Three Studies (Maybe Four)

This post originally appeared on the Software Carpentry website.

We're in the thick of picking students and projects for Google Summer of Code, which has inspired some less-random-than-usual thoughts. Here are two studies I'd like to do (or see done):

  1. What has happened to previous students? How many are still involved in open source? How many have gone on to {start a company, grad school, prison}? What do they think they learned from the program? How much of the software they wrote is still in use? Etc.
  2. Every one of the 175 organizations blessed by Google this year is using the same web application for collecting and voting on projects. From what I can tell, they're all using it in different ways: +4 means something very different to the Python Software Foundation than it does to Eclipse or SWIG. They're also using a bewildering variety of other channels for communication: wikis, IRC, Skype chat sessions, mailing lists (the most popular), and so on. Why? Is this another reflection of Jorge Aranda's finding that every small development group evolves a different process, but all those processes "work" in some sense, or is it—actually, I don't have any competing hypotheses right now, but I'm sure there are some.

And while we're on the subject of studies, I just read Hochstein et al's paper "Experiments to Understand HPC Time to Development" (CT Watch Quarterly, 2(4A), November 2006). They watched a bunch of grad students at different universities develop some simple parallel applications using a variety of tools, and measured productivity as (relative speedup)/(relative effort), where relative speedup is (reference execution time)/(parallel execution time), and relative effort is (parallel effort)/(reference effort). The speedup measure is unproblematic, but as far as I can tell, they don't explain where their "reference effort" measure comes from. I suspect it's the effort required to build a serial solution to the problem, and that "parallel effort" is then the additional time required to parallelize; I've mailed the authors to ask, but haven't heard back yet.

I wasn't surprised when I realized that the authors hadn't done the other half of the study, i.e., they hadn't benchmarked the productivity of a QDE (quantative development environment) like MATLAB—many people talk and think as if scientific computing and high-performance computing were the same thing. At first glance, it doesn't seem like it would be hard to do—you could use the performance of the MATLAB or NumPy code over the performance of a functionally equivalent C or Fortran program for the numerator. You have to be careful about the denominator, though: if my guess is right, then if things were done in real-world order, you'd be comparing:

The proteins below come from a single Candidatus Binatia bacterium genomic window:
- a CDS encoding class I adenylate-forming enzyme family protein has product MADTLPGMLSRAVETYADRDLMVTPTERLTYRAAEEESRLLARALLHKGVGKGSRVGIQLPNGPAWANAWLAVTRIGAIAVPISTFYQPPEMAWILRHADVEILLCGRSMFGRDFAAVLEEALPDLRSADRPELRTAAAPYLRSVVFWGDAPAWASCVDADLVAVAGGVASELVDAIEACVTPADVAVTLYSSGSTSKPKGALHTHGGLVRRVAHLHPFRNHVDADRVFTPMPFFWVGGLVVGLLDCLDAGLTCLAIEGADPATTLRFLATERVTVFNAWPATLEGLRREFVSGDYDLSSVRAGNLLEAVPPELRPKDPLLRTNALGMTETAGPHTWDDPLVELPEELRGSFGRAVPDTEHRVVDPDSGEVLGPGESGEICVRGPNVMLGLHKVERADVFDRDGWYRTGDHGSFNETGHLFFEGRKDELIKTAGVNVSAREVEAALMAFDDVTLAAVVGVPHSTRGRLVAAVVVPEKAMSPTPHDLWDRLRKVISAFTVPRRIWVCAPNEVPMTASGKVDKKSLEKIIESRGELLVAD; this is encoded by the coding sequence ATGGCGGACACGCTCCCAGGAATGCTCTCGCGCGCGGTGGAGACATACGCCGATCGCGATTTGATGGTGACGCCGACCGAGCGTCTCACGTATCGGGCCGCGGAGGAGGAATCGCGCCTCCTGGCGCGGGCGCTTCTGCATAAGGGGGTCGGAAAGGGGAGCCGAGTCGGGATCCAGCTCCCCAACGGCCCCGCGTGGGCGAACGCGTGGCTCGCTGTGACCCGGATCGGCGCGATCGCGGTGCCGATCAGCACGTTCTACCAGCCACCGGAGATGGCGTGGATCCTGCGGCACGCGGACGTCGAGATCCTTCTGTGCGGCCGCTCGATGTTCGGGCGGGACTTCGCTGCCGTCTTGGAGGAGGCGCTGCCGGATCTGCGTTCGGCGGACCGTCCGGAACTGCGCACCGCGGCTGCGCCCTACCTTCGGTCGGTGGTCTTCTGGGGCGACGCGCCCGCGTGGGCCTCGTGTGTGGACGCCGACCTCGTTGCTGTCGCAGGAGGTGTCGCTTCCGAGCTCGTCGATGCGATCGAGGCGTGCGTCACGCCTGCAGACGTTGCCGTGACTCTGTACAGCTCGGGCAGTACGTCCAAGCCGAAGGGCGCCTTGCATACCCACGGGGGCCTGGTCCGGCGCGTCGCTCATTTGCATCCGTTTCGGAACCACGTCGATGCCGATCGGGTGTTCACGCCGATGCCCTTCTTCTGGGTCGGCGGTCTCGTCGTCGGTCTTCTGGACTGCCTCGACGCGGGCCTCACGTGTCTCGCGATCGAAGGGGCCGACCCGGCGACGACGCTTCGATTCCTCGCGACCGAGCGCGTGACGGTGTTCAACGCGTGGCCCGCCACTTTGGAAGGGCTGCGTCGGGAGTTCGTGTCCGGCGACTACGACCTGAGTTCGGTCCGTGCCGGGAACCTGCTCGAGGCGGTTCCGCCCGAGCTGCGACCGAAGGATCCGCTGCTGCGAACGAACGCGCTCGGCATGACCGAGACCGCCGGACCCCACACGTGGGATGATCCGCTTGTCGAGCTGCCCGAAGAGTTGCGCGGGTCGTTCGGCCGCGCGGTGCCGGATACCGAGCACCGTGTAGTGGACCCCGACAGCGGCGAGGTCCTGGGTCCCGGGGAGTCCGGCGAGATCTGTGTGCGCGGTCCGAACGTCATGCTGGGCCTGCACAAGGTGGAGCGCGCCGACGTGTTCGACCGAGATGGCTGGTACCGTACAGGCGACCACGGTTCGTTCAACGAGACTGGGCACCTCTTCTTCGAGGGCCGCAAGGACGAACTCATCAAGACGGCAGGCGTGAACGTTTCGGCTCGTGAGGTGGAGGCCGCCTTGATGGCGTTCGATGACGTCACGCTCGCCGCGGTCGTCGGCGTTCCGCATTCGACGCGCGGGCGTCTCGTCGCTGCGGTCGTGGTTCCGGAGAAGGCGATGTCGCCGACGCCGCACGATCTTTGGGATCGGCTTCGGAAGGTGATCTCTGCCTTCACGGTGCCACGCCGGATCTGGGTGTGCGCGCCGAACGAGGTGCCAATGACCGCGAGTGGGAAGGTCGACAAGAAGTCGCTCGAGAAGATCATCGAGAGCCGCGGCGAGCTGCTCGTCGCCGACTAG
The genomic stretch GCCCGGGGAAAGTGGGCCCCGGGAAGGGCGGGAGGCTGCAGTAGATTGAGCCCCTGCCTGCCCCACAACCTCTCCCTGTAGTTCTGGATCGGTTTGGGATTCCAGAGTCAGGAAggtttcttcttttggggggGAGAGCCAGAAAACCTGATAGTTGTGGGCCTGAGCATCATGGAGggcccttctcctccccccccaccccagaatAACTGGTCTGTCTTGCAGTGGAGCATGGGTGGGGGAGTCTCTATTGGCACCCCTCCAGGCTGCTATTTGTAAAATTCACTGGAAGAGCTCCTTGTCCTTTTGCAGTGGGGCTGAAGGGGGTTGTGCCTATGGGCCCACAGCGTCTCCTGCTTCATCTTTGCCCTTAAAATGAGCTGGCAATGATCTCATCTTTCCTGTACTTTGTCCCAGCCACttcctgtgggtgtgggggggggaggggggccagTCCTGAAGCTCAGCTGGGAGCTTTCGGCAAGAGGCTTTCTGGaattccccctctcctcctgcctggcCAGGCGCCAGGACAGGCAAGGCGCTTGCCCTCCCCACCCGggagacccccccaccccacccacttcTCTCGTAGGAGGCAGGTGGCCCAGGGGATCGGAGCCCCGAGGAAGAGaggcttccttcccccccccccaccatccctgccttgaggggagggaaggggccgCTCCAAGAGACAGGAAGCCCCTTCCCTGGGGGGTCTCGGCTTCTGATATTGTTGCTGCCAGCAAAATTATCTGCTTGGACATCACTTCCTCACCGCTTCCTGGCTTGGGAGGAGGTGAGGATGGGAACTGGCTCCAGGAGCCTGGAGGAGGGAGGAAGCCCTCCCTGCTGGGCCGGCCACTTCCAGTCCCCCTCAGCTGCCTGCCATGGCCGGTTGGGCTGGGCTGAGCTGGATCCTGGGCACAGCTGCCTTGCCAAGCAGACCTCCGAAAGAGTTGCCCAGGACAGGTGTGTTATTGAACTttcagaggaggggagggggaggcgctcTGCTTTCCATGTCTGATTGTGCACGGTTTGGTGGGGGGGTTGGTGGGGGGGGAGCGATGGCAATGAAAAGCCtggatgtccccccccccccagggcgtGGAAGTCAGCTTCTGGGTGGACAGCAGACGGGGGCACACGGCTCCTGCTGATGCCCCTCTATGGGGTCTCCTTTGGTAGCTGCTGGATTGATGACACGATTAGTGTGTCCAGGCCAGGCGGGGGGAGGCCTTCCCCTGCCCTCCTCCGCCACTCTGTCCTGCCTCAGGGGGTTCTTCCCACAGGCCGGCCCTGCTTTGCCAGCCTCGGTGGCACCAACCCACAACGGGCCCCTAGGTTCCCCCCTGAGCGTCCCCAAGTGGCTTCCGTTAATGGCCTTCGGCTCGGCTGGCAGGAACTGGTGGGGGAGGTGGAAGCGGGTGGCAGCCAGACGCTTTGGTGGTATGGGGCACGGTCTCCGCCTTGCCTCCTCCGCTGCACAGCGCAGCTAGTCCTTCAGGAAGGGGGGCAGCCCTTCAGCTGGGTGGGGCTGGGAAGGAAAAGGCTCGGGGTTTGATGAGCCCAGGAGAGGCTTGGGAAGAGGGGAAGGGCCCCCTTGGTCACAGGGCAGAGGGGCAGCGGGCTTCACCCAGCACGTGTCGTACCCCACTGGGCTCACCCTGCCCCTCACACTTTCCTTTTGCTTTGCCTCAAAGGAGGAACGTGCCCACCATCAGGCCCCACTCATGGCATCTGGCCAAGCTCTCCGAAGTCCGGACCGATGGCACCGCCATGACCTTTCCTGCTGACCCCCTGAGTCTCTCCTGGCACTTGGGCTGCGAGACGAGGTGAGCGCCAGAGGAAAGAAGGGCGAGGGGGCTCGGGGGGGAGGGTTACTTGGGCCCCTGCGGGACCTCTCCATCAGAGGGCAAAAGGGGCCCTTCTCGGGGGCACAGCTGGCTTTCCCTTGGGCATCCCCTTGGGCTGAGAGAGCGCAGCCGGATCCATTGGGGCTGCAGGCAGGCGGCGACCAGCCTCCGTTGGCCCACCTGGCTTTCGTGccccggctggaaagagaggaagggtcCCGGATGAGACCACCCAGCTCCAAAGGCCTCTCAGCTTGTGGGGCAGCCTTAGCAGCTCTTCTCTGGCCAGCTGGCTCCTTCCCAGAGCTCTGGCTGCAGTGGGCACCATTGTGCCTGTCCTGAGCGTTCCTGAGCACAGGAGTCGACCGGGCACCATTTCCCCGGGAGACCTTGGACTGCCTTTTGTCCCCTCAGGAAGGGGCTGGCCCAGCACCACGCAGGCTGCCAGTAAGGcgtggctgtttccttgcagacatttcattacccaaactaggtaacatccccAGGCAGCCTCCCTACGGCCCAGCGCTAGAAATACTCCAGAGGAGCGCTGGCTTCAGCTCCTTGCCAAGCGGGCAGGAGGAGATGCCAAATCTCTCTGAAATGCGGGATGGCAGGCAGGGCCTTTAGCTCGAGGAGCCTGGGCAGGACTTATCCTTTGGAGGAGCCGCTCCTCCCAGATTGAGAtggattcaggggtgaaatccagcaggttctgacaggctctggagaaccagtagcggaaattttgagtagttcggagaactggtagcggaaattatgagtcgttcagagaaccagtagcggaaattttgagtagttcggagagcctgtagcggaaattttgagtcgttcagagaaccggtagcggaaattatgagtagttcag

time to write parallel code after writing serial code time to write serial code from scratch

time to write MATLAB from scratch time to write serial code having written MATLAB

Even with that, I strongly suspect that MATLAB (or any other full-featured QDE) would come out well ahead of any parallel programming environment currently in existence on problems of this size. Yes, you need big iron to simulate global climate change over the course of centuries, but that's not what most scientists do, and the needs of that minority shouldn't dominate the needs of the desktop majority.

I'd also be interested in re-doing this study using MATLAB parallelized with Interactive Supercomputing's tools. I have no idea what the performance would be, but the parallelization effort would be so low that I suspect it would once again leave today's mainstream HPC tools in the dust.

And now let's double back for a moment. I used the phrase "desktop majority" a couple of paragraphs ago, but is that really the case? What do most computational scientists use? What if we include scientists who don't think of themselves as computationalists, but find themselves doing a lot of programming anyway, just because they have to? If you plotted rank vs. frequency, would you get a power law distribution, i.e., does Zipf's Law hold in scientific computing? Last term, I calculated a Gini coefficient for each team in my undergraduate software engineering class using lines of code instead of income as a raw metric; what's the Gini coefficient for the distribution of computing cycles used by scientists (i.e., how evenly or unevenly is computing power distributed)? And how should the answers to these questions shape research directions, the development of new tools, and what we teach in courses like Software Carpentry?

Dialogue & Discussion

Comments must follow our Code of Conduct.

Edit this page on Github